Police and Crime Commissioner Alison Hernandez has called for a pilot scheme that would see new residential women’s centres across England and Wales replace plans for community prisons to be based in Devon and Cornwall.

Justice Secretary David Gauke announced on Wednesday a new strategy to ‘break the cycle’ of female offending – placing community services at the heart of the government’s response.

The Ministry of Justice has committed to investing in a ‘residential women’s centre’ pilot in at least five sites across England and Wales, and Ms Hernandez has called for one of the centres to be based in Devon and Cornwall.

It comes as currently any women from Devon, Cornwall or the Isles of Scilly who are sentenced to time in prison are remanded in Gloucestershire.

Ms Hernandez, welcoming the announcement, said: ““I am really excited that the MOJ have announced plans to trial five residential centres for drug and alcohol rehabilitation, educational support and finding work and this is particularly focused for women.

“It is clear that short custodial sentences are not working for women – they can exacerbate the social and psychological problems known to underpin female offending.

“Evidence shows that the reasons for female offending are different, and the types of offences that women commit are different so we need to tailor our approach accordingly.

“The women who enter our prisons have often suffered some kind of adverse childhood experience and are more than twice as likely to need mental health support as their male counterparts.

“This announcement from the MoJ is welcome and I will be writing to David Gauke, Minister of Justice, to ask that one of these pilot centres comes to our region.

“Currently any women from Devon, Cornwall or the Isles of Scilly who are sentenced to time in prison are remanded in Gloucestershire – for many this is hundreds of miles from home.

“We know that having a support network is vital for the successful rehabilitation of offenders and this distance, and the time and cost associated with the travel between, can make it incredibly difficult for offenders and their support system to stay connected. And the aim that we don’t want them to reoffend when they are released, we need to make sure that this is better done.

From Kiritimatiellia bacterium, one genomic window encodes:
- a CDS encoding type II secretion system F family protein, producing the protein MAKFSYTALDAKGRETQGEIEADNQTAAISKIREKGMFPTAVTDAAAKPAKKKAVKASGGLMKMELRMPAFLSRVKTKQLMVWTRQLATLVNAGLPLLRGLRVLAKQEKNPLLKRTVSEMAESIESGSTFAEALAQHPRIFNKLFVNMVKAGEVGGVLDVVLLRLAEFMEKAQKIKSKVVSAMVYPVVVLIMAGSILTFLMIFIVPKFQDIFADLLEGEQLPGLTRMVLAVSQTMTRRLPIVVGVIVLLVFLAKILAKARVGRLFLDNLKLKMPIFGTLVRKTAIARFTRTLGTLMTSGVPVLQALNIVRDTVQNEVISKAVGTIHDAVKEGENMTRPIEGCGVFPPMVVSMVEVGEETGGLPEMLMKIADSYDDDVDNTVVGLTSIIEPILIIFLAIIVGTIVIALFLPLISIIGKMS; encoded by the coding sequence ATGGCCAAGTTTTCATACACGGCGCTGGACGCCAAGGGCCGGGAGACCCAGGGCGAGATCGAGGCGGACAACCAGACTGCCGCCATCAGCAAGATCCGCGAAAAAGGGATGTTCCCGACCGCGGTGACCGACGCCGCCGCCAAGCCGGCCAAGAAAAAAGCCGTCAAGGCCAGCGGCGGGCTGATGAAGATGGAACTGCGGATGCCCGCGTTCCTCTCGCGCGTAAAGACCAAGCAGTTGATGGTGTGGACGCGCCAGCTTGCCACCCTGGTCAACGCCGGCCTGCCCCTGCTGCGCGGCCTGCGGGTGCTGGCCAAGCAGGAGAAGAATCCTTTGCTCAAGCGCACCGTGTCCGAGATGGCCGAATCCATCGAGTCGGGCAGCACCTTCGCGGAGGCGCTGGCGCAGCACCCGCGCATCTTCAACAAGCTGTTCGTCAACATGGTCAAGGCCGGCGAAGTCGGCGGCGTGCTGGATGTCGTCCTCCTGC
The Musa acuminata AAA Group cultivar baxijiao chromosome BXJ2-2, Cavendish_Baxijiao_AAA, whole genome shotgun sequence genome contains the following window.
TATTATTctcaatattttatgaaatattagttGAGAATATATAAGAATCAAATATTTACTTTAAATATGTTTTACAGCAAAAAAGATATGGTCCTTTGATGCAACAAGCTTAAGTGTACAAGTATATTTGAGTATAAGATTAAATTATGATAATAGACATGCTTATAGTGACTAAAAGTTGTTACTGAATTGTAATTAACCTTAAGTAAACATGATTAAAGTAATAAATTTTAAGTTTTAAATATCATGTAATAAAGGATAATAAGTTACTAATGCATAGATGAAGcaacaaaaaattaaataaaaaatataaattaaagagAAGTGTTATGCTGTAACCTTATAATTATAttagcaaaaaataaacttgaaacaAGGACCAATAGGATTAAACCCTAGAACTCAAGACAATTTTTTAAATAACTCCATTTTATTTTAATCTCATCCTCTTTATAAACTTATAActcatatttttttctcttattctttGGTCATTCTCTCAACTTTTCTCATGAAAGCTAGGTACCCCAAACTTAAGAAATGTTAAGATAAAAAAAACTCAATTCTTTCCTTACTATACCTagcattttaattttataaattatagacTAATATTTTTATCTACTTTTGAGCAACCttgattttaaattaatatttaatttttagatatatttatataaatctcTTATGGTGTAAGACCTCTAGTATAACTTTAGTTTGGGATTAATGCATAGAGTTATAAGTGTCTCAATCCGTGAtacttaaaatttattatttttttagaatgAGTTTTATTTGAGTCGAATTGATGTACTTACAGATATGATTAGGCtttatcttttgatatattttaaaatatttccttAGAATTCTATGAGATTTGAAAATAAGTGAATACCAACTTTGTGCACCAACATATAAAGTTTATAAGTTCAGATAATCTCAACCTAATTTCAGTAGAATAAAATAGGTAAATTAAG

“Meeting the needs of the women in our communities earlier would result in long term cost savings and fewer victims through breaking the cycle of reoffending.”

She added that her office are also producing a women’s strategy locally to help them get back on the straight and narrow.

Making the announcement, Mr Gauke said: “Many of the women serving custodial sentences are extremely vulnerable and have experienced abuse themselves. Evidence clearly shows that putting women into prison can do more harm than good for society, failing to cut the cycle of reoffending and often exacerbating already difficult family circumstances.

“While public protection will always be our priority, and prison must remain the only option in the most serious cases, I want that to be a last resort.

“That’s why today we are announcing a step change in our approach to rehabilitating women offenders – we will shift from prisons to women’s centres which focus on the full range of support services beginning with five pilots across England and Wales.

“I want this strategy to be the start of a shift in attitudes to the way we support female offenders with greater emphasis on community provision. This ultimately benefits everyone – offenders, their families and the wider community as we see fewer victims and cut the cost of reoffending.”

This announcement is part of a wider national women’s strategy aimed at reducing reoffending.

As well as the new pilots for five residential women’s centres across England and Wales, a greater focus on innovative community provisions to keep women away from prison was announced, and that the government will not pursue plans to build community prisons for women and that Lord Farmer will conduct an in-depth review into family ties – around a quarter of female offenders have dependent children